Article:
We have a strong bias towards exploring a city on foot, at your own pace, because this is how you get to see things up close with a maximum freedom. You decide how much time you wish to spend at each attraction and don't have to worry about following a crowd. That said, however, we also understand that some of you may want to go with a guided tour. If that is your case, here are some guided tours to consider. Be ready to fork out a bit of money, though, as a guided tour of London typically costs somewhere between US$30 and US$130 or more per person:

- Board a hop-on hop-off double-decker to enjoy sightseeing of London from the open top of the bus listening in the headsets to the commentary provided in a variety of languages, and be able get on and off at any of the stops along the six interconnecting routes, plus get on board the Thames River Sightseeing Cruise. The tickets are valid for 24, 48, or 72 hours.

- Spend half a day pedaling your way around London Royal Parks on a guided bike tour to see the city's most spectacular highlights stopping at some for a bit of rest, watching the surroundings, and learning interesting facts about the attractions from a knowledgeable group leader.

- Commit yourself to a full-day of sightseeing to appreciate the English capital in its full splendor complete with its top (UNESCO-listed and other) attractions, plus to enjoy a sightseeing cruise down the River Thames, and more.

- Dive into Britain’s royal and political history on the Westminster Abbey & Houses of Parliament tour for an up-close view of the country's two most prominent landmarks that have been in place and duly served their purpose for almost a millennium.

- Explore the WWII chapter of the British history on a guided 2-hour walking tour of Churchill War Rooms & Westminster to see how they operated back in those days. Hear some little-known war tales and tidbits about London and the country's most celebrated leader, Winston Churchill.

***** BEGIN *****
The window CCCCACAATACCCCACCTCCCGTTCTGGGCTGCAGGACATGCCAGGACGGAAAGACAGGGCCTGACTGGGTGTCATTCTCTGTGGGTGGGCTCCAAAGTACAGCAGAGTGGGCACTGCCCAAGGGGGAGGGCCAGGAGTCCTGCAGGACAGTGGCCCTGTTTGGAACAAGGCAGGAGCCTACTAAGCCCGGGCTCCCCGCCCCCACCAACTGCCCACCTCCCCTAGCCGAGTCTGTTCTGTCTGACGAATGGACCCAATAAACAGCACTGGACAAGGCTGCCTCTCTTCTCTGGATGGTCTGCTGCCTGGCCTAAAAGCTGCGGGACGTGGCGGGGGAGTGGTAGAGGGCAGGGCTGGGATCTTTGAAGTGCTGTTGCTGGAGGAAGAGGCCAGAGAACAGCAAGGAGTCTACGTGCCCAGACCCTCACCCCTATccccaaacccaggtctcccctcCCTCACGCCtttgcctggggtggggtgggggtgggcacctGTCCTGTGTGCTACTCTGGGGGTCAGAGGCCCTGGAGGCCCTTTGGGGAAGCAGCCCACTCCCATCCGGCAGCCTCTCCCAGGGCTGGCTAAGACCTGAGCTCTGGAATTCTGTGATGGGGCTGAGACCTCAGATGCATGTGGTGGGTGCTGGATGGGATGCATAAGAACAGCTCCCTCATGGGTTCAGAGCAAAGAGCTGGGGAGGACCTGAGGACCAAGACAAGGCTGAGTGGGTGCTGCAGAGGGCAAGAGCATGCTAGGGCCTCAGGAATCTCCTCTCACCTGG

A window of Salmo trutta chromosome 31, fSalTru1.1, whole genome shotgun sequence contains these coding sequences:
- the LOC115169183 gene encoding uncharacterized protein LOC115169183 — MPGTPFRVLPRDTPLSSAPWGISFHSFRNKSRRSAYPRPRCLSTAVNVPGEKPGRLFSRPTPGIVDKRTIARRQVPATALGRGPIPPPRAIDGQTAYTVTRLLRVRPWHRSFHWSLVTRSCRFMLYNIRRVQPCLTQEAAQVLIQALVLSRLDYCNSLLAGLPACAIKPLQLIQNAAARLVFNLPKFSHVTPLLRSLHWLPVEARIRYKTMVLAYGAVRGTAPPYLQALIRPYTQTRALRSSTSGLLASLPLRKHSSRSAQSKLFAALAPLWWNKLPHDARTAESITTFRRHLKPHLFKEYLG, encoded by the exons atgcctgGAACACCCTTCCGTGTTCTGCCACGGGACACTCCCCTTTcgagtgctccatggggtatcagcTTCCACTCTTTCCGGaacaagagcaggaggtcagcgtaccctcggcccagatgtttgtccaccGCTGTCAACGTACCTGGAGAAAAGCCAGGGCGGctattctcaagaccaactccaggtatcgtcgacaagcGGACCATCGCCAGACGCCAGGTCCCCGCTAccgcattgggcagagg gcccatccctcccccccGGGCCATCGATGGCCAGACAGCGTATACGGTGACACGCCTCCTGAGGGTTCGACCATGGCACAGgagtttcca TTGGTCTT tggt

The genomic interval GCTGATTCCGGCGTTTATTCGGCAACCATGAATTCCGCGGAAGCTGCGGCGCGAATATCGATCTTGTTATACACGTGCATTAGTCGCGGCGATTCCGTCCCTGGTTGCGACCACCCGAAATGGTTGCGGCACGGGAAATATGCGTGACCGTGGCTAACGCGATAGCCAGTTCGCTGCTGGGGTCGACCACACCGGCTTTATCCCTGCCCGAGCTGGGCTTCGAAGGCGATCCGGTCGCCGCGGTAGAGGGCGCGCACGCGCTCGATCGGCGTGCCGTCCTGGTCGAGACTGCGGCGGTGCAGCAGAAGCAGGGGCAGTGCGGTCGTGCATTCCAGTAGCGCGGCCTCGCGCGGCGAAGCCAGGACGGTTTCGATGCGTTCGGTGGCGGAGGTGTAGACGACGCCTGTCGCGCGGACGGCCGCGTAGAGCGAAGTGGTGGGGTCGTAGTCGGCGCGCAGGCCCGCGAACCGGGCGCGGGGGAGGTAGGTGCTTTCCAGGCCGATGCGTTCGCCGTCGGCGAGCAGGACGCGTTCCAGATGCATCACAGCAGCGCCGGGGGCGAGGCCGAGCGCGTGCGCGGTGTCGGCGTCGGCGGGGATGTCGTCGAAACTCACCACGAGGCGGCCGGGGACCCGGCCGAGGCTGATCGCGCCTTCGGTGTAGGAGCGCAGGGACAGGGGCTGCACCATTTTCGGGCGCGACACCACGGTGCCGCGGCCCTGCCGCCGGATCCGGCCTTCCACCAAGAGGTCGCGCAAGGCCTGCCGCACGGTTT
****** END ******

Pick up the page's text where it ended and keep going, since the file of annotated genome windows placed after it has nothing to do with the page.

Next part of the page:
- Satisfy your penchant for English tradition, glamour and food culture in style with an afternoon tea experience at the 5-star Grosvenor House Hotel in London complete with a full set of lovely cakes, sandwiches and tea!

- If you're into music, give yourself a treat, whilst in London, to the Musical Theater Show at Apollo Victoria Theatre presenting the alternate side of the famous Wizard of Oz story previously untold.

Day Trips

If you have a day to spare whilst in London, why not use it to explore some out-of-town destinations like the Warner Bros. Studio London, Stonehenge, Windsor Castle, and Bath, Oxford, Stratford-upon-Avon and Warwick Castle, Cotswolds, or Leeds Castle, Cliffs of Dover and Canterbury. For as little as circa US$100+ to US$120+ per person you will get a chance to explore the postcard-inspiring UNESCO World Heritage sights, get behind-the-scenes of the mystical world of Harry Potter, see what has been the home of the British Royals for the past 900 years, explore the ancient rock formations, Roman Baths and medieval castles, walk the streets of the charming hometown of William Shakespeare, check out one of the world’s most prestigious universities, get to see the picture-perfect region officially designated as an Area of Outstanding Natural Beauty, otherwise known as “forever England,” renowned for its quaint villages and rolling hills, admire the symbolic White Cliffs of Dover, and more. For any of these tours you will be picked up straight from your hotel in London and transported by a comfortable air-conditioned coach or train (whichever is applicable) to the destination of your choice and back again.